I’m very pleased that Farming Connect in Wales have published a booklet called ‘Start the Conversation’. I was happy to be part of the contribution process and I hope it will be a very helpful tool for farming families.
I am often asked how to start the conversation on succession. In an ideal world it should be a regular topic of discussion as it is part of business planning. Ideally the older generation should start this conversation. It is for them to have planned when they wish to step back and transfer responsibilities and assets. Unfortunately this is not always the case and as time goes on that generation may become averse to change and may be resistant to discussion. It is not acceptable to brush off the younger generation with ‘don’t worry it’s all sorted’. If you expect the next generation to commit their future to the business there needs to be a clear plan that everyone knows about.
A few hints on how to start that conversation.
- Set aside a day to start your plan. Get everyone who is involved in the business to attend. It may need to be at a neutral venue so that everyone is on the same footing and you are not likely to be disturbed.
- Set time lines for what you all want to be doing in 5;10;15;20 years time.
- Clarify responsibilities.
- Separate the transfer of responsibility from the transfer of assets as they do not have to happen at the same time.
- The transfer of responsibility timetable can vary according to the ages and experience of the people involved however there should be a date set when the overall responsibility for the business passes from one generation to the next.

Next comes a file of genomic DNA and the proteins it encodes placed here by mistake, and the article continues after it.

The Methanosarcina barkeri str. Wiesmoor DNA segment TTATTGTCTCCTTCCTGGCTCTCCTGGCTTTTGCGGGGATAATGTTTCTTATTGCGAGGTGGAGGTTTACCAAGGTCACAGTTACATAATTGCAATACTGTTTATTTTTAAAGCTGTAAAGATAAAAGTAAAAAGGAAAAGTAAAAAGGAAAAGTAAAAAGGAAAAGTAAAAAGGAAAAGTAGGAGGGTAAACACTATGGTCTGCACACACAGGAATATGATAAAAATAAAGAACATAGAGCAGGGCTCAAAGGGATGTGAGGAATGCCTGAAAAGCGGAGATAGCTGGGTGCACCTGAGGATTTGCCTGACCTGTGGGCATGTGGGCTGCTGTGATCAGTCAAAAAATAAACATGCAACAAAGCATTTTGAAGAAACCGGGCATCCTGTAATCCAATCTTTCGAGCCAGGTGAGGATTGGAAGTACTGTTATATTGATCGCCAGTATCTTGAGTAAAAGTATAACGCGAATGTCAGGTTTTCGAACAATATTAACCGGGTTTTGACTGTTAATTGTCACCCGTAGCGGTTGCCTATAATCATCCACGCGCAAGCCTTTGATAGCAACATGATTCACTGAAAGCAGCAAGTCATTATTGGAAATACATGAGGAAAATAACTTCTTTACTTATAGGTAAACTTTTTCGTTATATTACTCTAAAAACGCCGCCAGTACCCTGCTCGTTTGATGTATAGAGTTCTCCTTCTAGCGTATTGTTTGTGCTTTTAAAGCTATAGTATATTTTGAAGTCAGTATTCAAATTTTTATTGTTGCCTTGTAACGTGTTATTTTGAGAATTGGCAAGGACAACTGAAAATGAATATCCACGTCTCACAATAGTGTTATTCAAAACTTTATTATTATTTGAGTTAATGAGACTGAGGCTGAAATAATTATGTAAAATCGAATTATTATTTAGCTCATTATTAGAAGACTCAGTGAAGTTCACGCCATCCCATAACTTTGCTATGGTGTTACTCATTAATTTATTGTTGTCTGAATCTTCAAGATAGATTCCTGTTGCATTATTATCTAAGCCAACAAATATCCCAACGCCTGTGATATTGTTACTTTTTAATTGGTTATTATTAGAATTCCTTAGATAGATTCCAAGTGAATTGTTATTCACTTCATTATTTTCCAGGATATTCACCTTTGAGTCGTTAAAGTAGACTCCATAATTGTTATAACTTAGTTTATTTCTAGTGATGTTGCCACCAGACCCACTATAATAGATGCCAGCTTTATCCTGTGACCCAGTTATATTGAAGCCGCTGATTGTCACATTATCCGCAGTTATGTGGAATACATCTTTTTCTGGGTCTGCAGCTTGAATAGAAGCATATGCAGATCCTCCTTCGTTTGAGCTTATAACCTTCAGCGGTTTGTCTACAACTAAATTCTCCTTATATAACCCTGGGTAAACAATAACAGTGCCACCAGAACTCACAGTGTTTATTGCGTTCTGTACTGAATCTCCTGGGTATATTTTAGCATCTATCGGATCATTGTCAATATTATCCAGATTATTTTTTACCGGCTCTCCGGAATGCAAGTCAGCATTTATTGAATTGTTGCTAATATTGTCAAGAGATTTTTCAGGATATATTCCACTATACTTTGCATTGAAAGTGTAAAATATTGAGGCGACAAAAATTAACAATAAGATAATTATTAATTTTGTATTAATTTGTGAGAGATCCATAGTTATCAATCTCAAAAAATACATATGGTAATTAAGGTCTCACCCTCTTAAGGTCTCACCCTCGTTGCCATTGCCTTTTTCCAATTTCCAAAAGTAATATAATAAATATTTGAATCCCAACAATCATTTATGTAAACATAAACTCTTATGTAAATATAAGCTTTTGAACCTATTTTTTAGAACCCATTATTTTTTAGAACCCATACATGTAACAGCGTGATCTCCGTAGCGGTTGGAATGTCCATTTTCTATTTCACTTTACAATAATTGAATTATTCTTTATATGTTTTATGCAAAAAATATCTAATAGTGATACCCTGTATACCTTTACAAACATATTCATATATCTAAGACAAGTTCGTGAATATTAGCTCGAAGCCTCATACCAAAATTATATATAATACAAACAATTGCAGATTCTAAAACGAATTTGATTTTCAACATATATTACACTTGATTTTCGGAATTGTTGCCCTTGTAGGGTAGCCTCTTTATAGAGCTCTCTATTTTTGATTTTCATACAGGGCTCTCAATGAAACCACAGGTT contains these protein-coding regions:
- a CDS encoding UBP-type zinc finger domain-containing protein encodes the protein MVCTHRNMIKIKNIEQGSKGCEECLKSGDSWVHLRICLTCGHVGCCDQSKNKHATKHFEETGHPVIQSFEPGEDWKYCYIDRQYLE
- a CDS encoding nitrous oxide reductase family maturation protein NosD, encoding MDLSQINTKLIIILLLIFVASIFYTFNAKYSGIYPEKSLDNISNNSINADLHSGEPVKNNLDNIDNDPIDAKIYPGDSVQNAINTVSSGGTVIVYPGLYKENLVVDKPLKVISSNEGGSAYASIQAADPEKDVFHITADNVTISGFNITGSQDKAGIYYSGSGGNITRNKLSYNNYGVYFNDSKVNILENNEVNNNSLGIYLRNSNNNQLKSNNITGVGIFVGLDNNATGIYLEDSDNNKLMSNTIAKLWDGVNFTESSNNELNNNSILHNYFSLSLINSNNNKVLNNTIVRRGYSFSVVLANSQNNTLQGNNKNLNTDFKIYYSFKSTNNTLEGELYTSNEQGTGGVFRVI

- Agree on your plan and then get it checked by an accountant and solicitor. Not the other way around. You need your plan to suit your needs and not have to alter your needs to suit a plan imposed on you.
- If you find it difficult to talk, use an experienced facilitator to ensure you discuss all the issues – even the awkward ones!
A succession plan is not something you set up in a day and then forget about. It is a living document and circumstances can change. Therefore setting aside time every year to discuss your plan is essential. What has changed? Does the plan have to change?
Stepping back from having overall responsibility for the business can be painful for some and this has to be handled with respect. However this has to happen in a timely manner if we want the industry to meet the challenges of tomorrow. Each generation has to have their fair turn at running the business. The danger is that if too many refuse to step back in a timely manner, compulsory retirement may be imposed on the industry and that could have difficult and unintended consequences.
I felt very privileged last week to attend a meeting at Highgrove. It was heartening to realise that there is so much concern about the welfare of farming families, especially with the challenges the industry may have to face in the near future. HRH was very well informed and had a genuine concern for farming families. We are very fortunate to have such a high profile advocate for British Farming, especially as many politicians are, at best, uninterested in our industry.